Tag Archives: succulents

Some More Snow

The sun has come out in a clear, cloudless, blue sky day, after many (5?) days of mostly gray weather. It’s so cold that there is still ice on the Conservatory windows at 11 AM, but bright and warm inside. We’ve had two more snowfalls since the last post (yes, that’s Monday classes cancelled three weeks in a row, for those of you keeping track.) More snow and very cold weather predicted for the weekend, so I’ve decided warm pictures are in order for today.

pencil Euphorbia

Euphorbia tirucalli ‘Firesticks’

Brazilian Orchid

Brazilian Orchid

succulents in greenhouse

Red Echeveria and a trailing Kalanchoe

Oxalis triangularis

Oxalis triangularis

pomegranate flower

Pomegranate, Punica granatum

evolvulus flowers

Evolvulus glomeratus

Bromeliad

Fingernail Bromeliad, Neoregelia spectabilis

shrimp plants in green house

Shrimp Plant, Justicia brandegeena and Golden Shrimp Plant, Pachystachys lutea

I love the colors in the greenhouse but all I really need today is this one: “New Growth Green”.

japanese holly fern

Japanese Holly Fern, Cyrtomium falcatum

February 13 2015 026

 

 

 

 

 

 

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Desert in Bloom

cactus in bloom

Mammillaria species (Cactus family) in the Conservatory.

The Cactus and Succulent collection at the Horridge Conservatory contains a wide variety of beautiful plants. You may or may not know that a Cactus is a certain family of plants –the Cactaceae. All Cactus are succulents, but not all succulents are Cacti! A succulent is a broad category of plants which have thickened and fleshy leaves and stems, usually to retain water in  arid climates and soils. Most succulents come from dry regions of the tropics and sub tropics such as steppes, semi-desert, and desert. High temperatures and low rainfall force plants to collect and store water to survive long dry periods. Many succulents (including Cacti) are grown as ornamentals or houseplants because of their unusual and interesting appearance. Familiar succulents include  Jade plants (Crassula ), Aloe plants (Aloe ), or Mother-of-Millions (Kalanchoe).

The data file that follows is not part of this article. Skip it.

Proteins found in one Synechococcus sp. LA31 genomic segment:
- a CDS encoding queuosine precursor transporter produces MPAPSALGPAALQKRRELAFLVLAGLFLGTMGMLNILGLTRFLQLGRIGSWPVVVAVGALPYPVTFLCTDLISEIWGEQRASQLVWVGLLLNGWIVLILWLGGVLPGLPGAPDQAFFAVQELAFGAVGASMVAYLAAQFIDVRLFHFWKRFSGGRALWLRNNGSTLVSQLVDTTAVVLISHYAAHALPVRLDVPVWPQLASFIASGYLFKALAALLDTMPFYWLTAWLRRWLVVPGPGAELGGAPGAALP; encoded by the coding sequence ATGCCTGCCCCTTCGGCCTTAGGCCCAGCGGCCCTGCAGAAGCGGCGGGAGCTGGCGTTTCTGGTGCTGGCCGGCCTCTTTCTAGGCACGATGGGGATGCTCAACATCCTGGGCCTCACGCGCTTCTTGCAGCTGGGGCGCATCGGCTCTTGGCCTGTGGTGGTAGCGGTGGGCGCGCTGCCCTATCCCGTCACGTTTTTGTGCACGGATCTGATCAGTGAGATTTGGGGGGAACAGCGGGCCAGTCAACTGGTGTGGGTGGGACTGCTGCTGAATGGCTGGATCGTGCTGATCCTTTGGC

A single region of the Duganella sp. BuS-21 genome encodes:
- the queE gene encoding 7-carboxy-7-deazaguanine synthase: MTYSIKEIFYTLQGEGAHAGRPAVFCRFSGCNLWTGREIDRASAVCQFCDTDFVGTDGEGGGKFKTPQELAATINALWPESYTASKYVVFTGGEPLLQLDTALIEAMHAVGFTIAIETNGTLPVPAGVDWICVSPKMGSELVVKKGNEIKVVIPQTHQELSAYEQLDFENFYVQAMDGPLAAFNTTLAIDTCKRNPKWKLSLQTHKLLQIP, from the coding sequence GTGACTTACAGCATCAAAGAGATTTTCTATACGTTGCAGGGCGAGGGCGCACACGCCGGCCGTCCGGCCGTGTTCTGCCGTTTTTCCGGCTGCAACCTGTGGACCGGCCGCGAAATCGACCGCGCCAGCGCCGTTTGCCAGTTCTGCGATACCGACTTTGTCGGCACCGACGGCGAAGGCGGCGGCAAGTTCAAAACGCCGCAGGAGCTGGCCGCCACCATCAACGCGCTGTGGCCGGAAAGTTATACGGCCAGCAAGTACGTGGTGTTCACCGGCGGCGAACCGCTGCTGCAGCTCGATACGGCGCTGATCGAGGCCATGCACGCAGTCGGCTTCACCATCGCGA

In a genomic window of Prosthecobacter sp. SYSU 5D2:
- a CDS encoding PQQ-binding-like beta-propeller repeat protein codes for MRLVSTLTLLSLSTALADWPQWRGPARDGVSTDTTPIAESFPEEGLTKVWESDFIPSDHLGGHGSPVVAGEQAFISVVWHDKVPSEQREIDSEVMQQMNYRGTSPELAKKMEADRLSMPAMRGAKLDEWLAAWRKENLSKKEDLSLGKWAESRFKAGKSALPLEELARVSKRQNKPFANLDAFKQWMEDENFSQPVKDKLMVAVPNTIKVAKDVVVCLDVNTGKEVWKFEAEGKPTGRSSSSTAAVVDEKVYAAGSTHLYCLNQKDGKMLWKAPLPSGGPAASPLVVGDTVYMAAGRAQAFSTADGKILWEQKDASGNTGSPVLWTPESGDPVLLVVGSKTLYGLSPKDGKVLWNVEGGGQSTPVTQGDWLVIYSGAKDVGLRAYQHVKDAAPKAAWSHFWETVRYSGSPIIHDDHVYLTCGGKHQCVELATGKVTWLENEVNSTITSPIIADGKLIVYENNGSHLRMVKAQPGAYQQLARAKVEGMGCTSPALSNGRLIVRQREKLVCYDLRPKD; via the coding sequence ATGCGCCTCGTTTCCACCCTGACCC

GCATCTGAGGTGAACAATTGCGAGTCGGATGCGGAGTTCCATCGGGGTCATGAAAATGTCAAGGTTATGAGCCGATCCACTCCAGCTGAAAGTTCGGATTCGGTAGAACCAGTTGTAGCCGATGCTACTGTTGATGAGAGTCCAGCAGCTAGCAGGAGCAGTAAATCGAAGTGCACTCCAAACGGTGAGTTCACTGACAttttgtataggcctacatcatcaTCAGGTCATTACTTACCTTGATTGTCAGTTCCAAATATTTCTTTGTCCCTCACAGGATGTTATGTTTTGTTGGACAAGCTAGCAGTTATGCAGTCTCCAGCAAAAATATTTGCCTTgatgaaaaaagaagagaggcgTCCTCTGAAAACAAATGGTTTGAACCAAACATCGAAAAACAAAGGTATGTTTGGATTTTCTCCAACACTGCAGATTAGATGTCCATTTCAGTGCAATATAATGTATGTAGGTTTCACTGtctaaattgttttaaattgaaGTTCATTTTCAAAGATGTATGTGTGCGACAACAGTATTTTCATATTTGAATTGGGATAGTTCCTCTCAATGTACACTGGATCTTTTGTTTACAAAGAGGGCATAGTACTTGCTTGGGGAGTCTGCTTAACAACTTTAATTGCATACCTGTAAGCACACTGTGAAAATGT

gasteria flower

Gasteria armstrongii in bloom.

Cacti are for the most part native to the Americas, ranging from Patagonia in the South to parts of western Canada in the north. Most cacti live in very dry habitats subject to at least some drought. Cacti show many adaptations to conserve water. Most species of cacti have lost true leaves, retaining only spines, which are highly modified leaves. As well as defending against herbivores, spines help prevent water loss by reducing evaporation.  Cactus spines are produced from specialized structures called areoles, which are an identifying feature of cacti. Other types of succulents, such as Euphorbias, have spines but do not have areoles.

cactus

Golden Barrel Cactus, Echinocactus grusonii, with Paddle Plant, Kalanchoe thyrsiflora.

kalanchoe flowers

Trailing Kalanchoe

The lengthening days of late winter and early spring is when many of our cactus and succulents bloom, just as in the desert. I love to see them at this grey time of year. Some, such as the Gasteria and Aloe, come in a range of sunset colors (like the Echeveria from this post.) Some are bright pink or purple and others are pure white. If a trip to the Arizona or New Mexico isn’t possible, come visit our little desert at the Horridge Conservatory.

kalanchoe

Another Kalanchoe –Kalanchoe gastonis-bonieri

cactus

Mammillaria species in bloom.

May 22-27 2011 002

aloe

Two Aloe plants in bloom.

Jan 30 2013 013

Featured Plant: Echeveria

echeveria runyonii

Echeveria is a large genus of succulents in the  Crassulaceae family, which has about 1,400 species in 33 genera  worldwide. Echeveria, with approximately 180 species, are native to mid to higher elevations in the Americas, with the main distribution in Mexico and central America. They are easy to grow in the greenhouse, or at home with enough light. They like very well- drained soil, and can handle neglectful watering better than overwatering. Echeverias produce offsets which can be divided from the main plant and potted up. They will root readily.

There are two amazingly beautiful Echeverias blooming in the greenhouse right now. One is the Blue Echeveria, Echeveria runyonii. It has the most incredible sunset colors. My middle son, who is not particularly interested in plants, loved this one. It’s always been one of my favorites too.

echeveria runyonii

echeveria runyoniiEcheveria was named for the Mexican botanical artist Atanasio Echeverría y Godoy in 1828 by the French botanist de Candolle,  who was very impressed with Echeverría’s drawings. Echeverría had accompanied an expedition exploring Mexico and northern Central America and had produced thousands of botanical illustrations.

The other Echeveria blooming now is called ‘Black Prince’. It was left here by a former (graduated) student and we are happy to have it. The look and feel of this one is very different than the Blue. The  bright green center leaves become darker and darker toward the outer edges of the rosette, and the flowers are red.

echeveria black princeecheveria black prince